Yesterday’s Stage - John Degenkolb is back, having beaten Greg Van Avermaet and Yves Lamapert in a three-man sprint. That is about the least of what happened on an incredible day.
It might sound strange to say, but Mikel Landa would have taken a seven second loss to the favourites beforehand and he especially would have as he was picked off the floor after a very nasty crash.
Movistar have their three main contenders – El Tridente – within striking distance of the other favourites as they hit the alps and whilst Jose Joaquin Rojas had to abandon due to an early crash, losing just seven seconds with Landa was the cherry on a very blue cake.
Likewise, for Romain Bardet, who suffered three punctures and even more bike changes but had the support of Silvain Diller and Oliver Naesen to chase onto the group. A loss of just seven seconds is a remarkable result and he’s safely through to the Alps.
Lotto-NL Jumbo have two stage wins with Dylan Groenewegen and they safely have Primoz Roglic and Stephen Kruijswijk heading to the Alps.
BMC were hit by cruel, cruel luck as Richie Porte broke his collarbone before taking a single stone and Tejay Van Garderen floundered to end their hopes of a GC challenge; To rub salt into the wounds, Greg Van Avermaet was beaten in the sprint for the stage and will likely give up the yellow jersey on Tuesday.
Rigoberto Uran came with two of the best cobbled riders in the peloton to help his challenge, but a late crash ruined his chances, and he lost 1:28 on the group of favourites; It’s not a terminal loss, but he has ceded strong position.
Froomewatch - A day of survival completed successfully. The crash heading into Mons-en-Pévèle could have seen anything happen but he was back up and pedalling quickly and whilst there was plenty of action, he will take arriving safely with his contenders to boot ahead of the Alps. Even more intriguing was the announcement from DS Nico Portal that, should he win the Tour, he could bid to defend his Vuelta title: "This is something we'll talk more about after the Tour, but it is a possibility, of course, yes," being the exact words used. I’m sure that will go down well.
The General Classification Contenders
The picture of the Tour is finely balanced with every rider on this list still having a shot at winning, although some are in better positions than others. Many on this list will be happy to have made it to the Alps without huge time losses.
Froome, Yates & Landa +59"
Tomorrow’s Stage - Annecy to Le Grand-Bornand, 158.5km
The Alps are here. We go climbing almost from the gun with the small Col de Bluffy (1.5km at 5.6%) before the first big climb of the race, the Col de la Croix Fry. A category 1 climb it’s 11.3km at 7% and is an early tester of the rest day legs.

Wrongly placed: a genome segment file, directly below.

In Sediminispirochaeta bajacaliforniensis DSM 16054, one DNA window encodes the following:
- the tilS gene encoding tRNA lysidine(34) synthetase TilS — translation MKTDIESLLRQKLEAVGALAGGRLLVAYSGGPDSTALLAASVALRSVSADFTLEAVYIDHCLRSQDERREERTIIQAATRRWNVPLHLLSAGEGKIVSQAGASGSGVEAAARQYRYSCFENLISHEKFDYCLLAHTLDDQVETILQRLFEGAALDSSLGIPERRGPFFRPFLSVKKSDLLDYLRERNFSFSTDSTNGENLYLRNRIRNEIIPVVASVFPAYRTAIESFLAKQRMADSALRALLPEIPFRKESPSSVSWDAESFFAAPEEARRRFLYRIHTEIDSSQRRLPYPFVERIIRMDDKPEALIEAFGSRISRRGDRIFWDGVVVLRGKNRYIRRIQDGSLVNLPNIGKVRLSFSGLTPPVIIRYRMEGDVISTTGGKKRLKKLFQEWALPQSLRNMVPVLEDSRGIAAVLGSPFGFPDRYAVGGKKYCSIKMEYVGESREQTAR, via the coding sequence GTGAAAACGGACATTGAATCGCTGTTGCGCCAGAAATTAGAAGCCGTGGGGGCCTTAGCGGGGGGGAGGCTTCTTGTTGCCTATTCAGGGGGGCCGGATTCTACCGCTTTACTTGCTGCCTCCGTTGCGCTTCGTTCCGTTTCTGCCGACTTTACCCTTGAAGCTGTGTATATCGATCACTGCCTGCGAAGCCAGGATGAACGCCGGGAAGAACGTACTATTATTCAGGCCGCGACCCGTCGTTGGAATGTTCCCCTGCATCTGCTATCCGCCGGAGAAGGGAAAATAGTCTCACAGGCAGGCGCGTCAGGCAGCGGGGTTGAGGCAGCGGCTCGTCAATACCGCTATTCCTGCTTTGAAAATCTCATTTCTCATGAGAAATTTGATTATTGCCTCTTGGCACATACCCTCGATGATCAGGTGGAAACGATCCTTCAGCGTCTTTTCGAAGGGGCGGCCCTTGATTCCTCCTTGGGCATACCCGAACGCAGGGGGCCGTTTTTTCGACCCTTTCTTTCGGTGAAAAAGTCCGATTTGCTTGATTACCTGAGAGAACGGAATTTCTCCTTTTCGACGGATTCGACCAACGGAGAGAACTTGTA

There’s a long descent to the feature climb of the day, the hors catégorie Montée du plateau de Glières. It’s 6km at 11/2% and just after the summit there’s 2 kilometres of stone and gravel road, a throwback to the 1950’s when epic stages were raced over surfaces that could do more damage than Paris-Roubaix.
There's a twisting descent from the plateau des Glières to Thorens-Glières and then the road actually climbs from Thorens-Glières towards La Roche-Sur-Foron. This isn’t categorised, but the road is 5.6km at 4.5% so it’s not insignificant before we head towards the decisive part of the stage.
The Category One double of the Col de Romme (8.8km at 8.9%) and the Col de la Colombière (7.5km at 7.9%) are taken in succession, with a decent splitting the two, before another descent from the top of the Col de la Colombière to the finish in Le Grand-Bornand.
The la Colombière tops out with 13 kilometres to go, and the descent to the finish is not especially technical, giving those who might be behind a chance to come back.
These three days have 13 climbs for those who seek to attack the polka dot jersey and with two summit finishes including a stage of just 108km on Wednesday, making the break will be vital for those non-GC contenders who want the jersey.
Warren Barguil’s time to shine has to be now – his move to a new team has not worked out but he appears to be getting better – he didn’t lose much time up the Mur de Bretagne in midweek and held on to the leading group in Roubaix, an unscientific measure of his true form but encouraging nonetheless.
Direct Energie have been extremely active through the first week with Lilian Calmejane chief amongst their attackers. He was in the break on stage 5 to Quimpert and was one of three in the break on Sunday, but this is his terrain as his fine win on Stage 8 of last year shows and the polka dots look a realistic aim.
Thomas De Gendt wasn’t looking forward to the cobbled stage one bit but he’s out in one piece and this is the terrain the Belgian loves – he also took a stage win and the polka dots at the Tour de Suisse, has another stage win at the Volta Catalunya and the polka dots at Paris-Nice to boot.
Of the general classification contenders, one would think Alejandro Valverde and Geraint Thomas would be happy with a sprint from a reduced group whilst Bob Jungels could be eyeing yellow too (albeit it would take some effort) but this is the first test of the tour and the other two stages in the Alps are both summit finishes with bonuses potentially up for grabs.
A good guide to today might well be last year’s ninth stage from Nantua to Chambéry, where Rigoberto Uran beat Warren Barguil, Chris Froome and Romain Bardet in that order after a longer descent. A big group got away that day, from which Barguil was caught late.